Getting Ready for UCLA Football Spring Practice: A Look at the Special Teams

Ishmael Adams

Spring football is fast approaching, with Jim Mora and our Bruins returning to Spaulding Field on April 1. As we get ready for what should be an elite, special year in the third year of the Jim Mora era in Westwood, Bruins Nation takes a look at how our 2014 and 2015 depth chart projects to look like, all to assess where our coaching staff will need to focus their recruiting efforts. This part of our tseries takes a look at the special teams -- are they really that special?

Football coaches haven't always been innovators. There was a time when they all work too-tight Bike shorts that left nothing (or not enough) to the imagination. They all had buzz cuts and thought water breaks during practice was for pussies.

And they all clung to the same cliches, reminding their teams to "pay attention to the kicking game -- because it's there that the breaks are made."

Well, times change. Coaches where clothes that fit, for one thing. And not only do they let their teams have water breaks, they ply them with chemically-enhanced fluids designed by scientists to maximize performance On the field, teams no longer run on first and second down and throw on third. (Hang on, I'm having a Karl Dorrell flashback.) But somethings remain the same: a key play on special teams can turn a game around.

So, let's take a look at UCLA's specialists heading into spring practice:

Punter Kicker Kick Returner Punt Returner Long Snapper

Sean Covington (SO)

Ka'imi Fairbairn (JR)

Ishmael Adams (JR)

Ishmael Adams (JR)

Christopher Longo (RS JR)

Adam Searl (SO)

Mitch Johnson(RS SO)

Devin Fuller(JR) Randall Goforth (SO) Reed Buce (SO)

Steven Manfro(RS SO) Kenny Walker (JR)


I'm going to be honest with you all right now. I actually had no idea who our backup punter and kickers were. But I read the roster and went over it with a friend who actually pays attention to stuff like "back up punter" so if I got anything wrong blame him.

Punter Sean Covington replaced Jeff Locke who went to the Minnesota Vikings where he replaced Chris Kluwe who is currently being blackballed by the NFL for not being a robot. Covington actually had a pretty good freshman season, averaging 41.9 yards per kick while dropping 18 of his 54 punts inside the 20 yard line. I have no idea who Adam Searl is, as far as I'm concerned if Sean Covington gets hurt we might as well let Brett Hundley punt or better yet just stop punting and just go for it on fourth down until Covington gets better. Seriously, if Covington can't go, let's dress out Abby Dahlkemper and if you don't know who she is - you should.

Place kicker Ka'imi Fairbairn replaced Kai Forbarth (and, honestly, am I the only person who keeps confusing their names, or at least parts of their names? Can't we get a kicker with a regular name, like Bjorn Merten? Did you know that "Bjorn Merten" was Dutch for "wide right"? Do you even know who Bjorn Merten is?) and that didn't go as smoothly as the Locke-to-Covington conversion. Fairbairn hit on 14 of his 21 of his field goal attempts last season, going 9 for 12 from inside 39 yards. That's not bad, but Fairbairn was a bit more unreliable from longer distances and hasn't demonstrated any kind of range. This is not a good thing going into a season where UCLA has a chance to win all of its games.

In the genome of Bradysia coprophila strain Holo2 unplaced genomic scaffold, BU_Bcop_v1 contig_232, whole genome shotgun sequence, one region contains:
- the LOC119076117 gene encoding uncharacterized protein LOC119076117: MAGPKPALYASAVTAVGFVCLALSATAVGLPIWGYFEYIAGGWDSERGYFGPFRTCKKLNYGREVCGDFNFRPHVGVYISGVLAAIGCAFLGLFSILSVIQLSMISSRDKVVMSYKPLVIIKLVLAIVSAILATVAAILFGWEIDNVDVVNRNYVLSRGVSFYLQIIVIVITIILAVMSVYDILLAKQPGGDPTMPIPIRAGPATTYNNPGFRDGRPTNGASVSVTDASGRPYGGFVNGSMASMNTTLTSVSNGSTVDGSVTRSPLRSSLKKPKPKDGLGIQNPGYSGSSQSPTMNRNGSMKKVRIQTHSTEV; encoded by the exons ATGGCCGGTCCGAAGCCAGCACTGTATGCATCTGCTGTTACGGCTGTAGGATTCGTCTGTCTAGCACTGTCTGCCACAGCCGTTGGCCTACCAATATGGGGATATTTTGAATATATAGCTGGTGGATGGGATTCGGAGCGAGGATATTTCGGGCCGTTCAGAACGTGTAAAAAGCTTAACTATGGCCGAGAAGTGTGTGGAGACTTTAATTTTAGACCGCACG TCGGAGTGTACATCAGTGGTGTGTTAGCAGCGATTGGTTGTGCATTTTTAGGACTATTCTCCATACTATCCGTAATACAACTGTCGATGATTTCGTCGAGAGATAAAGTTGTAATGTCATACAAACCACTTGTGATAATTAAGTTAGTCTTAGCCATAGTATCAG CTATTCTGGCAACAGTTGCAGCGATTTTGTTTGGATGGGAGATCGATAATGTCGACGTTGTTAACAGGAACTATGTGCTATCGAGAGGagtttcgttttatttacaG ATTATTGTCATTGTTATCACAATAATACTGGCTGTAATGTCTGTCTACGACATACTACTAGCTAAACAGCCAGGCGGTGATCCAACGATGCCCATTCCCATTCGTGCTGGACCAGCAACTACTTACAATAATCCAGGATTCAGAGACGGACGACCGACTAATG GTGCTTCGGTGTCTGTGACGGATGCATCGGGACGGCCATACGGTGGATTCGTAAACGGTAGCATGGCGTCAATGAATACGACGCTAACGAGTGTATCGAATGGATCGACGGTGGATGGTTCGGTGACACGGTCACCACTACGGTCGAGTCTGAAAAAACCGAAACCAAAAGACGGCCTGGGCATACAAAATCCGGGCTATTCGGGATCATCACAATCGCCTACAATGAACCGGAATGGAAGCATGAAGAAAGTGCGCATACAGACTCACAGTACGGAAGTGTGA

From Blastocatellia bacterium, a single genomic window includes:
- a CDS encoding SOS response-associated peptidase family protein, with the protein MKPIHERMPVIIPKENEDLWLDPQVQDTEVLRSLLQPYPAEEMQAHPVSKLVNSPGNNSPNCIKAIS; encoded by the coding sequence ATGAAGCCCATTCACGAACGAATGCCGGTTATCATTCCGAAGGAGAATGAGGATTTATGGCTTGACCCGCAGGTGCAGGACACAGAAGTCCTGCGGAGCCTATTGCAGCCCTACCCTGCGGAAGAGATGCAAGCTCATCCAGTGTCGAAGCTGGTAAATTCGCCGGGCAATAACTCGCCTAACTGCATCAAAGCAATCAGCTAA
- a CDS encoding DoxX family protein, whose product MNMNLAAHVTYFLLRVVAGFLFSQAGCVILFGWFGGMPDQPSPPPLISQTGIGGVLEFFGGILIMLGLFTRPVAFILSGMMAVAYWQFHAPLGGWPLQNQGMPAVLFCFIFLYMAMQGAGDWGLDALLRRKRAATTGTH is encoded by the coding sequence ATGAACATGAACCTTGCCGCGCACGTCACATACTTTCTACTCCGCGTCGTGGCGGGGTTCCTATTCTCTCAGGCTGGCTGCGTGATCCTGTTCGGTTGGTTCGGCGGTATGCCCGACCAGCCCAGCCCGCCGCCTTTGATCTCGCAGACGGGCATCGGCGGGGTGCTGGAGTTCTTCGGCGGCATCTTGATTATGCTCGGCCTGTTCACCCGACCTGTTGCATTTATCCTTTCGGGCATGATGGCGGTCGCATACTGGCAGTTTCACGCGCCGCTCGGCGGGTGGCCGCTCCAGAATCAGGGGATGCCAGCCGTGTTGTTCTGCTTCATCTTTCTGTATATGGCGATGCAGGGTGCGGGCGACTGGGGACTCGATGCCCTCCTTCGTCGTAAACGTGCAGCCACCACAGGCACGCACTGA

See, a placekicker is sort of like a closer in baseball. Every team has one. But the difference between winning a championship and falling short actually could come down to hitting a last second field goal, just like a baseball season might come down to holding your opponent in the bottom of the ninth. There's a reason why David Berg meant so much to John Savage's team last year during their national title run. But, despite the presence of Mitch Johnson on the roster, we're going to live and hopefully not die with Fairbairn. Let's hope he increases his accuracy from distance because it would be a shame for the season to come down to a 48-yard-field goal.

One of the great things about a football season is that sometimes you get surprised, a player you weren't expecting emerges and makes a difference. One player who surprised me last year was Ish Adams. It seems like years since we had someone who could return a kickoff. Like since Maurice Jones-Drew or Matthew Slater. Then, all of a sudden, Adams emerged as a weapon about halfway through last season. It was like Jim Mora got sick of Stephen Manfro or whoever was trying to run back kicks, asked for volunteers and Adams raised his hand. The result was about 10 yards more per return than we were getting out of Manfro. I predict Adams breaks a kick for six at some point next season.

Last year, Shaq Evans handled punt returns and he was an improvement over Taylor "Fair Catch No Matter What" Embree. Evans has graduated and I'm guessing that someone will emerge out of Adams, Randall Goforth and Kenny Walker.

One other big change at special teams is a new coach. Jeff Ulbrich has moved from linebackers to defensive coordinator and has been replaced by Mike Tuiasosopo. Coach Tui is expected to take over on special teams as well, though my friend who knows more than me thinks that special teams are sort of coached by committee.

For the most part, UCLA's special teams in 2013 were good, but not great. Who can forget Oregon burning us with a big fake punt? For 2014 to become a special season, the special teams will have to become more special than they were a year ago.

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